According to the Book of Genesis, the Earth was initially formless, there were only ‘the waters’ which God proceeded to divide into the heavens and the Earth by means of the firmament. The waters are the feminine moiety of the divine syzygy, essential to the creation of life and the world which is its mirror. God is the light which ‘inseminates’ the waters. God and Sophia create the universe together: the universe is created through ‘the waters’, through life, through us.
“And God said, let is make man in our image… So God created man in his own image, in the image of God he created him; male and female he created them.” Genesis 1:26-27 [my emphasis]
The universe cannot exist before life exists, this is a logical impossibility. The universe is an object of perception and as such necessarily implies a subject. To speculate on the nature of the universe prior to life is nonsensical but commonplace: the veil of Maya is not easily rent. In reality, the beginning of a life is the beginning of a universe and there is no other origin apart from this.
Living matter has an interior dimension which we call ‘will’ which is the source of its active being; inorganic matter, conversely, is subject to the will, it is passive. At the inorganic level it is the elementary forces which express the divine will: gravity and electromagnetism and inertia. Gravity is the expression of the underlying one-ness of extended reality; electromagnetism is the expression of the infinite within the finite; inertia is the expression of the unchanging in the ever-changing world. In contrast, living beings are impelled primarily by the will-to-live, an irrepressible urge to continuance and reproduction which is, in effect, to serve the species above all else. Representations reveal their origins analogically – it is the nature of the phenomena which reveals the nature of what they represent.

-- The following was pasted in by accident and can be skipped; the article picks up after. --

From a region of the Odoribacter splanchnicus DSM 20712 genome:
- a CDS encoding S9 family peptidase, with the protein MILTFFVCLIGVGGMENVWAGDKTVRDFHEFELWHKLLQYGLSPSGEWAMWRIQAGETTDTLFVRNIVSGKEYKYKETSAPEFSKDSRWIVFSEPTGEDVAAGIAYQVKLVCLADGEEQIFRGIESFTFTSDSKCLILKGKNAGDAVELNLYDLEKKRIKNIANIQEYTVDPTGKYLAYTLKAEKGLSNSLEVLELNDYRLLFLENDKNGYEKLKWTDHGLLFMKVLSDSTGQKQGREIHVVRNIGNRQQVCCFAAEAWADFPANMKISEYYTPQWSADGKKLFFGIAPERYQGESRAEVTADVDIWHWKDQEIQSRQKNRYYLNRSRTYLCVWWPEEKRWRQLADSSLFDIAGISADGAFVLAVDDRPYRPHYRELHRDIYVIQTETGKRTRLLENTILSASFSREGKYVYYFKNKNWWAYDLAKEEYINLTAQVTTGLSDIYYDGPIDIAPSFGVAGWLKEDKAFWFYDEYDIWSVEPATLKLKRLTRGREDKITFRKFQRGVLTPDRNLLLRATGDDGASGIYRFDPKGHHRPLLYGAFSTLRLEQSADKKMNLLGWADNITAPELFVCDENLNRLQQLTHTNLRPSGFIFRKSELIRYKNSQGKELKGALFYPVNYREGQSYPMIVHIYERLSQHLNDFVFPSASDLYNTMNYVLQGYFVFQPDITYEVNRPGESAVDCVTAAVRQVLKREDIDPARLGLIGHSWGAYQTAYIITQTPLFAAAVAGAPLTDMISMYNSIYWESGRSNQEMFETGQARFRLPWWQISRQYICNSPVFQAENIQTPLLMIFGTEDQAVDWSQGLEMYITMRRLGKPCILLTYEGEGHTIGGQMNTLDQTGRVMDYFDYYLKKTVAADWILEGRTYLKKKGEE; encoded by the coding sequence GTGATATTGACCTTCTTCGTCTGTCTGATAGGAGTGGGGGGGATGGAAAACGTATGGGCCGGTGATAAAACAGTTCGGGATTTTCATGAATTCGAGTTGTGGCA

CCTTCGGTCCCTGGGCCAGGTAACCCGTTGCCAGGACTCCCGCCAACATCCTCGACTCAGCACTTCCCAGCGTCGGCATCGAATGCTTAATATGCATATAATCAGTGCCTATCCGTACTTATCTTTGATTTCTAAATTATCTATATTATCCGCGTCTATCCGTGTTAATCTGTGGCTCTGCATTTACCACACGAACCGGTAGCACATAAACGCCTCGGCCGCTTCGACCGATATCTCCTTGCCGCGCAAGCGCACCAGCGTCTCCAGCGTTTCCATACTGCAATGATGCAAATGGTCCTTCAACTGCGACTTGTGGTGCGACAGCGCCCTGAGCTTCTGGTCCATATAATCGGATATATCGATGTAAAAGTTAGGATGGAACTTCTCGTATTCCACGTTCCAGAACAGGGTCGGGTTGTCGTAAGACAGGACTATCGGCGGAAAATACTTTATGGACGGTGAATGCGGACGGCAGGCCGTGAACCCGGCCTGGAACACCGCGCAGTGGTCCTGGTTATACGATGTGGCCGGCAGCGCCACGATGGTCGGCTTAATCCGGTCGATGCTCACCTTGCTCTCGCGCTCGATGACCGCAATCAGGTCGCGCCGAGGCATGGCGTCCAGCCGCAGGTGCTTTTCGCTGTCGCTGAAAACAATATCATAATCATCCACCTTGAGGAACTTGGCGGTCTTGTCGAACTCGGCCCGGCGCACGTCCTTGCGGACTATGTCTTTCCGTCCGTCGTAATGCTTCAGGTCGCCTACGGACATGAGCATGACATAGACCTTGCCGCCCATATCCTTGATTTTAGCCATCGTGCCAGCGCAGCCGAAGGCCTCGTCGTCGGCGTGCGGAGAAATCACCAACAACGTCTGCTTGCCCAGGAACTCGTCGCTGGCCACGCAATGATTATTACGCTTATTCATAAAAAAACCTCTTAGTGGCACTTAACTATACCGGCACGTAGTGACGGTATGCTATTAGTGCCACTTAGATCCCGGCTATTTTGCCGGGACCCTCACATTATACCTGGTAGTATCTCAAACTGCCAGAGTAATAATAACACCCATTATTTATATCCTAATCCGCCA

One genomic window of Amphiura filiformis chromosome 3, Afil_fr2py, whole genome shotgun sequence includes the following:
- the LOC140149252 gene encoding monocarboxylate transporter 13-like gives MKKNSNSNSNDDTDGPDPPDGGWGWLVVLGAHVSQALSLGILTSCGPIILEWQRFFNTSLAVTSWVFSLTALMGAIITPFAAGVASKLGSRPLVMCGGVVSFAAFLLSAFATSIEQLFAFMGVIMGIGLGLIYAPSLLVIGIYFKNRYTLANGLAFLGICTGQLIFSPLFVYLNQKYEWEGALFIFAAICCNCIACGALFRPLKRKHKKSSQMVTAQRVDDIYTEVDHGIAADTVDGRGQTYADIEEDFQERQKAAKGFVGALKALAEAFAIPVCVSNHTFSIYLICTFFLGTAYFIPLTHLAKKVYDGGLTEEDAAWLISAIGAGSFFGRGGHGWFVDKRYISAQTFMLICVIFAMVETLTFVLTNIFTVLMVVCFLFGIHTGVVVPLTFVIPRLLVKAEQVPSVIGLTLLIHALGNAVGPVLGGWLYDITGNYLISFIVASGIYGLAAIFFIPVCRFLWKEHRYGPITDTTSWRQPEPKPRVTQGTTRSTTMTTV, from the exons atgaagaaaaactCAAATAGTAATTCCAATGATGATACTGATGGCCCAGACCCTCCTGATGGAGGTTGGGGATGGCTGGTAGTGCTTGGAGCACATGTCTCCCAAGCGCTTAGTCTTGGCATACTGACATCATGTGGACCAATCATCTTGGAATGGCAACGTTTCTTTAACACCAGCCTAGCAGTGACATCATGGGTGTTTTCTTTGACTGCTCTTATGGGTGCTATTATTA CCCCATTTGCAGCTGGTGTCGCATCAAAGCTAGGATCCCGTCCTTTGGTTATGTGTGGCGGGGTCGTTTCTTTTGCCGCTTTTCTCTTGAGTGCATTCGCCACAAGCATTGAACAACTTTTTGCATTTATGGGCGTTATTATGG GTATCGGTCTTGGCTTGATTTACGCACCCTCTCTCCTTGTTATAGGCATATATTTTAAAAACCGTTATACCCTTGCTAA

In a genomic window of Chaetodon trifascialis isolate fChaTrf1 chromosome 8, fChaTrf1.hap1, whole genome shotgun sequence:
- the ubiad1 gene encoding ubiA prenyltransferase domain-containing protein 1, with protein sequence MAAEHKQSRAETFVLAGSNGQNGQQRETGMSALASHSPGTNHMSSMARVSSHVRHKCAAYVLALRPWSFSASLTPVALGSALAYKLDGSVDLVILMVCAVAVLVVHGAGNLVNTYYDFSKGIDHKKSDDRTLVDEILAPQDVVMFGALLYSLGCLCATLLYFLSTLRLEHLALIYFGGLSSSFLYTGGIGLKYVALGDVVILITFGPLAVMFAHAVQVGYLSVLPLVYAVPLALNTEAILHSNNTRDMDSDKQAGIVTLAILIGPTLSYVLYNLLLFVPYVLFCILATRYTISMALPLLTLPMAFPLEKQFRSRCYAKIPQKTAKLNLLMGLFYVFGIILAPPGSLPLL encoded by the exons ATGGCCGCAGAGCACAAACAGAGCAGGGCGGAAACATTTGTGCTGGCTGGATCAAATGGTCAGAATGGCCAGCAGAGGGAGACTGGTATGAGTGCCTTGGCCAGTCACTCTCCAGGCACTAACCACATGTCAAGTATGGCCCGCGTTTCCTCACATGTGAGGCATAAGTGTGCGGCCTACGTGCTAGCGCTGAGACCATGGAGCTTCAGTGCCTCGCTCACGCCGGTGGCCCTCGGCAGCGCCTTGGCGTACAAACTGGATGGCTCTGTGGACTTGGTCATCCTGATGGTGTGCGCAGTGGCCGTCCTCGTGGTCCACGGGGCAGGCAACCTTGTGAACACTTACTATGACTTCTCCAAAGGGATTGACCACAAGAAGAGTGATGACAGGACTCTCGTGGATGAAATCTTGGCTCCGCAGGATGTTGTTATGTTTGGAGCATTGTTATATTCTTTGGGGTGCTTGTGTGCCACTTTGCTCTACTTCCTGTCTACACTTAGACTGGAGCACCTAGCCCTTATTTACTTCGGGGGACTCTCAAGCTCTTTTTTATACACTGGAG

The elementary forces contend with each other for the ‘possession’ of matter (we should note here that there is no such thing as ‘raw’ matter – matter only exists as a form of some type. As physics has shown, matter itself is an illusion). The will is a constant striving, a tension between what is and what will be. This ‘strife’ is what Heraclitus refers to as the logos, ‘father of all things’… the transcendental unity that realises itself ever more fully in time and space through duality. The primary expression of this duality is the tension between the inorganic and the organic, between that which is entropic and that which is negentropic, between that which homogenises and that which is total heterogeneity. Gravity draws everything down back into the decomposing darkness of the earth; evolution is the increasing emancipation of life from gravity. This is why humour elevates the soul: levity and gravity: cradle and grave. It is no accident that the joker/fool is the trump card: humour detaches us, giving us a God’s eye view….an enlightening glimpse of the divine comedy. It is this detachment that has become total in those laughing sages: the Zen and Taoist ‘fools’, and also in figures like Henry Miller, Diogenes and Tom Bombadil. The fool represents total fluidity because he is a faithful servant of that other fluidity: desire, eros. Desire is the expression of the divine will within us. Its nature is fluid (‘caprice thy name is woman!’) and its nature is perfect. It is the only absolute authority that exists in creation.